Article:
JoRonCo transforms theater for a wedding
For some weddings, the main focus is the bride. For one particular wedding in Bakersfield, Calif., all the focus was on the stage.
JoRonCo Rentals, Bakersfield, provided rentals for a wedding on Oct. 12, 2013, at the Fox Theater in Bakersfield, working with companies including Lili Marsh, Signature Event Group/Signature Weddings and Lounge Appeal Furniture.
The Fox Theater was designed by the late S. Charles Lee, a well-known Los Angeles architect, and opened on Christmas Day in 1930, featuring the first “talkie” motion pictures of the time. It was only fitting that the bride, a theater major and teacher, would be the first to get married at the venue.
The couple wanted the décor to complement the theater, so gold and burgundy velvet linens were used, along with gold tassel ribbon, to mimic the gold leaf décor. Major items used included Bil-Jax Multistage and Palmer Snyder tables, as well as dark fruitwood chairs.
“The biggest challenge was building the stage out over theater seats that could not be removed,” says Ron Holbert, owner, JoRonCo Rentals. “The Fox Theater opened in 1930, which gives you an idea just how long those seats have been in place. We also took our stage and brought it out flush with the theater’s stage, which required adjusting the height of the stage legs to get things level. We used a laser level on the existing theater stage, projecting it throughout the theater, to determine the stage dimensions. Then we started with 5-ft. stage legs and adjusted by inches as we went along.”
Other issues at the venue included access and safety. “We put in ADA ramps in the aisles leading to the back of the theater,” Holbert says. “Guard rail was installed all the way around the entire stage and down the center. We also had to add decking to install stairs for the catering staff on either side of the stage.”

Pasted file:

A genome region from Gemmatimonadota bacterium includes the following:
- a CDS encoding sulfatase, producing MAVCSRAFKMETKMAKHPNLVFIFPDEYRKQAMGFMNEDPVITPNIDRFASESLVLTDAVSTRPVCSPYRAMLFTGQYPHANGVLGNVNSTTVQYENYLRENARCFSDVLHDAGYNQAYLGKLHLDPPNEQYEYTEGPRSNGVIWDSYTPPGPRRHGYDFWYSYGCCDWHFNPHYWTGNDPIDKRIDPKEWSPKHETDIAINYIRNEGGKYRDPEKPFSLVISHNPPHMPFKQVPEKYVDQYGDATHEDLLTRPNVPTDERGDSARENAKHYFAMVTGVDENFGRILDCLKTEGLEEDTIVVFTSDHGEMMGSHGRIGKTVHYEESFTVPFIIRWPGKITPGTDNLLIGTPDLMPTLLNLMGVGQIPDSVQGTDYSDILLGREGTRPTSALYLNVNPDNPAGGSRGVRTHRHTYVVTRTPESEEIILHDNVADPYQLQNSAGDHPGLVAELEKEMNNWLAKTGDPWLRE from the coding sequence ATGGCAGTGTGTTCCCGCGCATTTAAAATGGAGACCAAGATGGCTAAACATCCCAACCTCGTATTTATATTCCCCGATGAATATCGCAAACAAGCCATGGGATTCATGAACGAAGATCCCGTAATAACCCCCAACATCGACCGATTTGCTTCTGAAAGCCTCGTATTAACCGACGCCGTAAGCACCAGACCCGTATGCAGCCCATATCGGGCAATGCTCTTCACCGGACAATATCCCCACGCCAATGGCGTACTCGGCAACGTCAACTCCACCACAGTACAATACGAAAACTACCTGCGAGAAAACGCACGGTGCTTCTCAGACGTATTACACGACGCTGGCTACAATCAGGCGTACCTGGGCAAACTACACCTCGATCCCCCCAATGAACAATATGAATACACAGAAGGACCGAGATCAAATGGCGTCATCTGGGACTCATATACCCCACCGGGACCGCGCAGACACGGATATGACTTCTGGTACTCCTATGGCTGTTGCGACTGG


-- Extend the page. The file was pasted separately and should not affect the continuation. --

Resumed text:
The couple contacted the rental company in June, giving JoRonCo four months to work on the event. In addition to meeting with the event planner and the bride and groom, there also were two large group meetings with all companies and the theater involved, as well as the couple, to ensure everyone was on the same page.
“We had planned to start load-in on the Wednesday before the Saturday event,” says Amy Freeman, office manager. “However, the theater had a concert that night, so load-in began on Thursday. That gave us a total of only about 20 hours to complete the event.”
The event also went beyond the stage. The company installed a 30-ft.-by-30-ft. tent in the alley for a cigar smoking area, which was accessed via stage left.
“The entire load-in went great, better than what we could have hoped for,” Freeman says. “There was excellent communication between all parties involved and extremely precise planning. What also helped us out with the build-out of the stage was the amount of times we measured. Every planning meeting we had, we made sure to measure just to make sure we were ready for the job.”